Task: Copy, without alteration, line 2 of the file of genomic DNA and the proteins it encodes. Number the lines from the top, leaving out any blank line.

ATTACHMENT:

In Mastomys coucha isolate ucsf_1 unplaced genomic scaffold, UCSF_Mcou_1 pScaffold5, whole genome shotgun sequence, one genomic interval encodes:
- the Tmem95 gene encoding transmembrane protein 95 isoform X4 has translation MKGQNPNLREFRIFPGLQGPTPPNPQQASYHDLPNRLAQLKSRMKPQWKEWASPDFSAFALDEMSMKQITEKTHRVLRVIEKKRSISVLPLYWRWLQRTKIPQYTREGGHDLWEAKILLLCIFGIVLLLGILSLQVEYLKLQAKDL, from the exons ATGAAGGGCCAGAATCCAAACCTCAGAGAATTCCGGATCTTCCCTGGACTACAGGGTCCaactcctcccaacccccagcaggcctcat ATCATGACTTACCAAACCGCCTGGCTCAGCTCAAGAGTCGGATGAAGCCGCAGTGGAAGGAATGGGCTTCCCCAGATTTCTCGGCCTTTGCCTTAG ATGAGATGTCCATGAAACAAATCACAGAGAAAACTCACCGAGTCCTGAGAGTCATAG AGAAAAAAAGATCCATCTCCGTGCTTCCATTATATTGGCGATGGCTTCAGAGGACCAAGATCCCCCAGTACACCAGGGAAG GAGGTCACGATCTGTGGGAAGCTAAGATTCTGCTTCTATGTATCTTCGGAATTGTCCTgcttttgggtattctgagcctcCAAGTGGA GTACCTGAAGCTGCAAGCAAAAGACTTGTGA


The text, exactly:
- the Tmem95 gene encoding transmembrane protein 95 isoform X4 has translation MKGQNPNLREFRIFPGLQGPTPPNPQQASYHDLPNRLAQLKSRMKPQWKEWASPDFSAFALDEMSMKQITEKTHRVLRVIEKKRSISVLPLYWRWLQRTKIPQYTREGGHDLWEAKILLLCIFGIVLLLGILSLQVEYLKLQAKDL, from the exons ATGAAGGGCCAGAATCCAAACCTCAGAGAATTCCGGATCTTCCCTGGACTACAGGGTCCaactcctcccaacccccagcaggcctcat ATCATGACTTACCAAACCGCCTGGCTCAGCTCAAGAGTCGGATGAAGCCGCAGTGGAAGGAATGGGCTTCCCCAGATTTCTCGGCCTTTGCCTTAG ATGAGATGTCCATGAAACAAATCACAGAGAAAACTCACCGAGTCCTGAGAGTCATAG AGAAAAAAAGATCCATCTCCGTGCTTCCATTATATTGGCGATGGCTTCAGAGGACCAAGATCCCCCAGTACACCAGGGAAG GAGGTCACGATCTGTGGGAAGCTAAGATTCTGCTTCTATGTATCTTCGGAATTGTCCTgcttttgggtattctgagcctcCAAGTGGA GTACCTGAAGCTGCAAGCAAAAGACTTGTGA